The spirit of Chinese music is deeply rooted in Confucian philosophy. Music is the harmony of Tian and Di (heaven and earth), and our ability and spiritual understanding. It explains that tones are the substance of music, whereas melody and rhythm are the appearance of tones. Thus, emphasis in Chinese music is on the single tones, articulation, timbre and inflection. This concept is demonstrated in the music of guzheng.

The guzheng is a plucked string instrument that is part of the zither family. It is the ancestor of all Asian zithers, including Japanese koto, Korean kayagum, Mongolian yatag and Vietnamese don tranh. The guzheng has been popular instrument ever since ancient times and is considered to be one main chamber as well as solo instruments of Chinese traditional music.

The guzheng is one of the most ancient Chinese musical instruments, according to the documents written in the Qin dynasty (before 206 BC). Due to it long history, the zheng has been called guzheng, where “gu” stands for “ancient” in Chinese. Since the mid-19th century, guzheng solo repertoire has been growing and evolving towards an increasing technical complexity, the guzheng is built with a special wooden sound body with strings arched across moveable bridges along the length of the instrument for the purpose of turning. In the early times, the zheng had five strings; it developed into 12 to 13 strings in the Tang Dynasty and 16 strings in the Song and Ming dynasty. The present-day zheng usually has 21 to 25 strings. Originally, silk strings were used, but there are now replaced with metal strings.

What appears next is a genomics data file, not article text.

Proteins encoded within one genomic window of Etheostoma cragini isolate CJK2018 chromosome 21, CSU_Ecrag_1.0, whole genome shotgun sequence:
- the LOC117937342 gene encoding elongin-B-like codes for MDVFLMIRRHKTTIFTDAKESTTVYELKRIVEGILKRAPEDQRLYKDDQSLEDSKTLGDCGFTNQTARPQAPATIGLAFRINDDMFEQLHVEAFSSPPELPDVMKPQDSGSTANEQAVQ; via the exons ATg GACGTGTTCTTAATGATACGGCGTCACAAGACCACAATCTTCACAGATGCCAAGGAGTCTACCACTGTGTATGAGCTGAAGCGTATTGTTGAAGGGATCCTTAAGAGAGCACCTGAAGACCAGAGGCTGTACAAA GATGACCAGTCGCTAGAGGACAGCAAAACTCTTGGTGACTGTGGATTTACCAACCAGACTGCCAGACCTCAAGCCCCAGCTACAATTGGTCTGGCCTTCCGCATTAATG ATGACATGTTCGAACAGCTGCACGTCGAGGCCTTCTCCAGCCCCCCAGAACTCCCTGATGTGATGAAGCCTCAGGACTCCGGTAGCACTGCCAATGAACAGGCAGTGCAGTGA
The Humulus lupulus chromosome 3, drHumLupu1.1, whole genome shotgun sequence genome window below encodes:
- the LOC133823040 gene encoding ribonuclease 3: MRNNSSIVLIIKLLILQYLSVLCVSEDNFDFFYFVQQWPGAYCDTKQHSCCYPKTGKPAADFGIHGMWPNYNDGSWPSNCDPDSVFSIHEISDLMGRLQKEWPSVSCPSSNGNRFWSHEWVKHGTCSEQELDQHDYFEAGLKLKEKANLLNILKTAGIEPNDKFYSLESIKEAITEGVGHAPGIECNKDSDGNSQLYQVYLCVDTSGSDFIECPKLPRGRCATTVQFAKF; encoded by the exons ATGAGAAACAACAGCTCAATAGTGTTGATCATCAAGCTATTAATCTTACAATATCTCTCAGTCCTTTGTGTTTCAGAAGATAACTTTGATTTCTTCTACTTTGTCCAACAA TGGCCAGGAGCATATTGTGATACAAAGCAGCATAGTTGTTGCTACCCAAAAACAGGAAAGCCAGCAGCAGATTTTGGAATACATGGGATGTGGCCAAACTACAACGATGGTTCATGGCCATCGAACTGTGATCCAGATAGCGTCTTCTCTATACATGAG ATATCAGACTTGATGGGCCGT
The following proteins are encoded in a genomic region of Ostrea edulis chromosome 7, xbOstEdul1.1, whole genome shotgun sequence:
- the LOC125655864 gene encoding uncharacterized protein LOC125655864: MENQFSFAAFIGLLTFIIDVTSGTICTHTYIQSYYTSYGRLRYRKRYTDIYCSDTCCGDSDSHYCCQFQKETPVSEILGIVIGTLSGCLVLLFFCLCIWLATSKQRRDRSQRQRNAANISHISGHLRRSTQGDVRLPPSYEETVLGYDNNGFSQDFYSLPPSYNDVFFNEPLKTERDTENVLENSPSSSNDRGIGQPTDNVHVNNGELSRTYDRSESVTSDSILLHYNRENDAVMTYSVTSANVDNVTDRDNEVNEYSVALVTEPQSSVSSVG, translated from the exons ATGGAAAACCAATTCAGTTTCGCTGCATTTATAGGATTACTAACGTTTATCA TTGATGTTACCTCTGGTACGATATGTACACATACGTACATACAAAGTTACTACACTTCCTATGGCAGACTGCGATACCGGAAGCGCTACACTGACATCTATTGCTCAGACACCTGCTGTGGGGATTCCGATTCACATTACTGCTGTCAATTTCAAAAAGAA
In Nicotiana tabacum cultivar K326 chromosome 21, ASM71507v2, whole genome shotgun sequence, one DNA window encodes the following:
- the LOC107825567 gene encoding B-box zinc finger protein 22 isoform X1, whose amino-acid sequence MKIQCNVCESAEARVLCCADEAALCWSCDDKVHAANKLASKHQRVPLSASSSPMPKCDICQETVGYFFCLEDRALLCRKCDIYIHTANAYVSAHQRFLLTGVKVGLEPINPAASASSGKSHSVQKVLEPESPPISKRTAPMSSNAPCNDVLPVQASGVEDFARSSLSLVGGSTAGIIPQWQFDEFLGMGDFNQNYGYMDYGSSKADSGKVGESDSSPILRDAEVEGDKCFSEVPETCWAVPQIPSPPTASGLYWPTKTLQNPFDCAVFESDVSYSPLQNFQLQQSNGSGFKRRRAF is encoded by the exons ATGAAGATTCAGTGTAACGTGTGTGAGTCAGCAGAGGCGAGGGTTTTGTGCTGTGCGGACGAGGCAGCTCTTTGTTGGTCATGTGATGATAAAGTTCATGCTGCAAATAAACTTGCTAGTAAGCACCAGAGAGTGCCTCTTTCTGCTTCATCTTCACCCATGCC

The pitch of a given string is determined by the position of the bridge; therefore, guzheng can be turned to any desired scales. The guzheng players attaches a little plectrum on each finger. Traditionally, the instrumentalist mostly uses three fingers of the right hand for plucking as the left hand is pressing the string from the other side of the bridge to create special tonalities. For some present day repertoires, both hands are needed to produce complicated harmonies using four fingers of each, which means that even the fingers of the left hand need to wear plectrums.

One can also use sticks to hit on the strings in the same manner as a percussion instrument.


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